Happy Giving Tuesday! Once again in 2021, I’m offering to donate $100 to a charity of your choosing, marking the fourth consecutive year we’ve done this.
Please read the post below for the details we need and criteria for your selected charity before proceeding to the comments to make your request.
Thanks to the generosity of 9 volunteers who offered to donate to 10 requested charities apiece, we’ll be able to fulfill 190 requests. I’ll plan to donate to the first 100, and our volunteers will fulfill the next 90.
With about 50 charities already requested by companies we’ve worked with, the total impact of today’s efforts will be over $24,000. If you would be willing to fulfill 10 requests, please contact me or leave a comment indicating your willingness to do so, and I will get in touch with you privately.
If you were looking for this article first thing this morning, you didn’t find it because I deliberately delayed its publication to accommodate our friends out west to give all a fair shot.
Charities Chosen by Our Sponsors
Companies and Individuals whom I’ve worked with over the past year were given the opportunity to select a recipient of a $100 grant.
These are their choices:
Akron Childrens Hospital: Citizens Bank
American Cancer Society: Gene Zink of Northpointe Bank
American Foundation for Suicide Prevention: The Physician Philosopher
ASPCA: Dr. Disability Quotes
Big Brothers Big Sisters of Kentuckiana: Alpha Investing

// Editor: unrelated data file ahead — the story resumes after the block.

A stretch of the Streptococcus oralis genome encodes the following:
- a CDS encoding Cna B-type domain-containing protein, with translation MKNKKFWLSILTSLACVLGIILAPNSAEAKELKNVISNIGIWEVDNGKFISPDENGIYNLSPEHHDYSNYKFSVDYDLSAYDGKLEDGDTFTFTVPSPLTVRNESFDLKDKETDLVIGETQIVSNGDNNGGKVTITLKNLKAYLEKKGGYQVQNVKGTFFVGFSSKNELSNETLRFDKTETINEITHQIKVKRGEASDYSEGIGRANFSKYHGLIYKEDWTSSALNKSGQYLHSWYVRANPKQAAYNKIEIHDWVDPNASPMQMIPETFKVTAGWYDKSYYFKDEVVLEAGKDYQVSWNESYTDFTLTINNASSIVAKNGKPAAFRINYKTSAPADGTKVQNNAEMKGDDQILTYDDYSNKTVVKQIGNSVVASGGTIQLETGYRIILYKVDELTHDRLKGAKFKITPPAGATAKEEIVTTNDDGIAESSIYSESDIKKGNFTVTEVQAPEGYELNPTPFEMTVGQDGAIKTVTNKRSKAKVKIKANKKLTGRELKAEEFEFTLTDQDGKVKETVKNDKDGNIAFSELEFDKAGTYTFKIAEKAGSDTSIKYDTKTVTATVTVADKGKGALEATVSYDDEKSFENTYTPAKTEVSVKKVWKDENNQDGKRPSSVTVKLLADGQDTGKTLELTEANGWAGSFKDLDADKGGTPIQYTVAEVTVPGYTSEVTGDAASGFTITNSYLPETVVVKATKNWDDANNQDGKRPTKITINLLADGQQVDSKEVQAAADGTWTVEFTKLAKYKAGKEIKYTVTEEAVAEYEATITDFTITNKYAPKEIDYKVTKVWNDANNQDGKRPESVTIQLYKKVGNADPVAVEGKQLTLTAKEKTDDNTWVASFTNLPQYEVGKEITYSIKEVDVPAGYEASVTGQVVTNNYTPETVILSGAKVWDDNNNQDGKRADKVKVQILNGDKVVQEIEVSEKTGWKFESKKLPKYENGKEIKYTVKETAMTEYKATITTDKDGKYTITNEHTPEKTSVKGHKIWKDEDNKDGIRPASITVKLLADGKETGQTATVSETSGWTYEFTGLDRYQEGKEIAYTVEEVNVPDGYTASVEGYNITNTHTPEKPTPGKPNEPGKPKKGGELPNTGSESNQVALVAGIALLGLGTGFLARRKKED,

Cameron Boyce Foundation: Kaplan Financial
Camp Sunshine: Washington Trust Mortgage
Childrens Cancer Association, Portland: The Finity Group
Crohn’s & Colitis Foundation: Mortar
Colleen’s Dream Foundation: Contract Diagnostics
Doctors without Borders: Curizon
Ethiopian Spine and Heart Project: The White Coat Investor
Feeding America: Incrowd
Friends of the Green Crescent: Coach Carson
Gary Sinise Foundation: Brian Pratt of First United Bank
Give Well: Hippo Education
Greenville Humane Society: Valerie Leonard of First Citizens Bank
Harbor House Domestic Abuse Programs: Marc Evans of BMO Harris Bank
International Medical Relief: CHG Healthcare
International Rescue Committee: SoFi
Kismet Pet Adoptions: FPL Capital
Leader Dogs for the Blind: Sandi Jameson-Frith of Huntington Bank
Leukemia& Lymphoma Society: PolicyGenius
Love Justice: Pattern
Meals from the Heartland: ISL Education Lending
Middletown Public Library: Physician Agreements Health Law
Nature Conservancy: RealtyMogul
New Ulm Jaycees: Frandsen Bank
Operation Underground Railroad: Semi-Retired MD
Oregon Food Bank: Crowdstreet
Panacea Foundation: Panacea Financial
Pencils of Promise: Commonbond
Posse Foundation: Origin Investments
Quincy Animal Hospital: NGG Tax Group
Red Cross: Cerebral Tax Advisors
Resolve National Infertility Association: Resolve
Rodale Institute: AcreTrader
Ronald McDonald House of the Intermountain Area: CMG Financial
Special Olympics: All Global Circle
St. Jude Childrens Research Hospital: Wealthkeel
St. Jude Childrens Research Hospital: Tony Cabrera of Level One Bank
St. Jude Childrens Research Hospital: Crowdstreet
St. Louis Arc, Inc: ContractRx
Stages Bloomington: Hospital Recruiting
Temple University Hospital: Pearson Ravitz
The Wild Animal Sanctuary: Integrity Wealth
Salt Lake Education Foundation: Highland High: Cindy of WCI & PoF
Sandbox Group: LemonBrew Lending
U.S. Space and Rocket Center Education Foundation: Gretchen Green MD
United Way of NYC: Laurel Road
Unicef: Realty Mogul
Utah Sports Commission Foundation: Earnest
Values in Action Foundation: Splash Financial
Womens Foundation of Arkansas Aave10 Campaign: Aptus Financial
World Bicycle Relief: Bri of PoF
Wounded Warrior Project: PKA Insurance
Tell Me Where to Donate $100
There are a few simple criteria.
First, the recipient must be named in the comment section below on this website. Replies on Twitter, Facebook, or anywhere else will not be counted.